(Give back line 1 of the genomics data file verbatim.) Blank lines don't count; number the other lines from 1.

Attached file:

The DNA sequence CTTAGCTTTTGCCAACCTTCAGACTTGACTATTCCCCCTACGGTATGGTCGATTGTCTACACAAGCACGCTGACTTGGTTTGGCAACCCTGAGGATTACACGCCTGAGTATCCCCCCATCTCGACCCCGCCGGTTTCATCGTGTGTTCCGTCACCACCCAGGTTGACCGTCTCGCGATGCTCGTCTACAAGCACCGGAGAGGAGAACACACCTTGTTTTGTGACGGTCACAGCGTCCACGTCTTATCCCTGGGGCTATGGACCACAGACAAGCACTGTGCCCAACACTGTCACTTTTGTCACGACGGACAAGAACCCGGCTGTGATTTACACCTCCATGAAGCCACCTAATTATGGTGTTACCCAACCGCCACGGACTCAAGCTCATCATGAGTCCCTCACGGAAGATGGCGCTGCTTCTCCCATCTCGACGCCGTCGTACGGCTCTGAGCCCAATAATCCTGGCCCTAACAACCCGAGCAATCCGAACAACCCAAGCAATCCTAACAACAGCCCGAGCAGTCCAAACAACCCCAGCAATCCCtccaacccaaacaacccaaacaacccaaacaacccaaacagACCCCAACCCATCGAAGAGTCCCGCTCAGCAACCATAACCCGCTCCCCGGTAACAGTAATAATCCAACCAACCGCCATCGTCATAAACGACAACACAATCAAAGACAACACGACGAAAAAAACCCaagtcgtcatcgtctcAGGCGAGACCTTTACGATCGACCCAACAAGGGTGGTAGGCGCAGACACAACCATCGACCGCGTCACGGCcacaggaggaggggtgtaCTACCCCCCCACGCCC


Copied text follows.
The DNA sequence CTTAGCTTTTGCCAACCTTCAGACTTGACTATTCCCCCTACGGTATGGTCGATTGTCTACACAAGCACGCTGACTTGGTTTGGCAACCCTGAGGATTACACGCCTGAGTATCCCCCCATCTCGACCCCGCCGGTTTCATCGTGTGTTCCGTCACCACCCAGGTTGACCGTCTCGCGATGCTCGTCTACAAGCACCGGAGAGGAGAACACACCTTGTTTTGTGACGGTCACAGCGTCCACGTCTTATCCCTGGGGCTATGGACCACAGACAAGCACTGTGCCCAACACTGTCACTTTTGTCACGACGGACAAGAACCCGGCTGTGATTTACACCTCCATGAAGCCACCTAATTATGGTGTTACCCAACCGCCACGGACTCAAGCTCATCATGAGTCCCTCACGGAAGATGGCGCTGCTTCTCCCATCTCGACGCCGTCGTACGGCTCTGAGCCCAATAATCCTGGCCCTAACAACCCGAGCAATCCGAACAACCCAAGCAATCCTAACAACAGCCCGAGCAGTCCAAACAACCCCAGCAATCCCtccaacccaaacaacccaaacaacccaaacaacccaaacagACCCCAACCCATCGAAGAGTCCCGCTCAGCAACCATAACCCGCTCCCCGGTAACAGTAATAATCCAACCAACCGCCATCGTCATAAACGACAACACAATCAAAGACAACACGACGAAAAAAACCCaagtcgtcatcgtctcAGGCGAGACCTTTACGATCGACCCAACAAGGGTGGTAGGCGCAGACACAACCATCGACCGCGTCACGGCcacaggaggaggggtgtaCTACCCCCCCACGCCC